Editorial | Open | Published:
Chemistry for cultural heritage
Heritage Sciencevolume 3, Article number: 35 (2015)
Scientific research on our cultural heritage, both for the study of its material aspects and for designing and controlling conservation and preservation strategies, faces a diversity of changes due to the complexity and intrinsic value of the materials and objects. Furthermore, environmental conditions all over the world have inflicted increasing damage or at least deterioration of surfaces meant to be created for eternity. By conventional techniques we are able to ameliorate most of the dangers, but new approaches of high technology must be explored to preserve the heritage of human civilization as well as art works of former generations.
Since the very beginning of investigation, preservation, and conservation-restoration of our cultural heritage, chemistry has been playing an important role in documentation, studying ancient production of materials and art technology, understanding of degradation processes and present state of works of art, as well as developing and evaluating new materials and methods for interventions of both, movable and immovable art works. In the last decades the booming developments in chemical science, especially in analytical, organic or environmental chemistry, but also in the fields of electronics and computer sciences has brought us new instruments and methods of great perfection, which present new horizons in the analysis, diagnosis and protection of art and cultural objects.
The 3rd international congress “Chemistry for Cultural Heritage—ChemCH-2014” was held from July 1–5, 2014 in the Aula of the Academy of Fine Arts Vienna, Austria. ChemCH is part of EuCheMS (European Association of Chemical and Molecular Sciences), which enforces the interdisciplinary aspects of natural sciences (chemistry, physics, microbiology, etc.), the arts (art history, archeology, ethnology), and the conservation and preservation of our cultural heritage. The conference has been organized by the Institute of Science and Technology in Art, under the supervision of Univ.-Prof. Dr. Manfred Schreiner and his team.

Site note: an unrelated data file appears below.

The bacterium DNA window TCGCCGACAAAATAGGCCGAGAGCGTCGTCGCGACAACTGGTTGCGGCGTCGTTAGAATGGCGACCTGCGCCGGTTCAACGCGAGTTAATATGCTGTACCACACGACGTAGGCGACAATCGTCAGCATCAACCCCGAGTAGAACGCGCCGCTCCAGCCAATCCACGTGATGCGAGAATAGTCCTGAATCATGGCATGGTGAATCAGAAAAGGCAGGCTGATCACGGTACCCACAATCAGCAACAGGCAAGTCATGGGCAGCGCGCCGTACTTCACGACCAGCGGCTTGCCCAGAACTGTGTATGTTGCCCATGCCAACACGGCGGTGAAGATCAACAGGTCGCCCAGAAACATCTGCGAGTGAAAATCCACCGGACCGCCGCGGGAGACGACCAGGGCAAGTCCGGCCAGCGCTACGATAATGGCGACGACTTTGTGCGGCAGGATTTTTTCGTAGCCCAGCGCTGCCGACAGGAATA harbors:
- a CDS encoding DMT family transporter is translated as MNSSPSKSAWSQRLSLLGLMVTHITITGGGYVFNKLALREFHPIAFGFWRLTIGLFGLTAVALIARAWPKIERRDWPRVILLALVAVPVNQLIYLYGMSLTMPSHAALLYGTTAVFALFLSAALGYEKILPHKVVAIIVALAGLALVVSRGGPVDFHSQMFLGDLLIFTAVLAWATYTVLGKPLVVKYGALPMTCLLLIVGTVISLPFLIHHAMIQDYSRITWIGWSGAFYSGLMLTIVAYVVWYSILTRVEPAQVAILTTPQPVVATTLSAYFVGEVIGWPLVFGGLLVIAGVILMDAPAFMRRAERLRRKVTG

After successful conferences in Ravenna/Italy 2010 and Istanbul/Turkey 2012 this time Vienna gathered 170 participants, renowned scientists from 17 different countries from Europe, Asia, Australia, North and South America to discuss the newest findings in the field of heritage (Fig. 1).
In 46 oral and 71 poster presentations 7 topics focusing on new materials and methods, stability of traditional and modern materials, chemometrics, nano and bio-technology and chemical imaging in the field of art and cultural heritage were discussed. There were also more than 60 graduate students attending the conference.
The meeting opened with an address by representatives of the organizing and scientific committee: Prof. Dr. Rocco Mazzeo, Chairman of ChemCH in EuCheMS, Prof. Dr. Herbert Ipser, President of GÖCH—Gesellschaft Österreichischer Chemiker, Prof. Dr. Ulrich Schubert, President of EuCheMS, and the rector of the Academy, Mag. Eva Blimlinger, followed by remarks from the conference chair, Prof. Dr. Manfred Schreiner.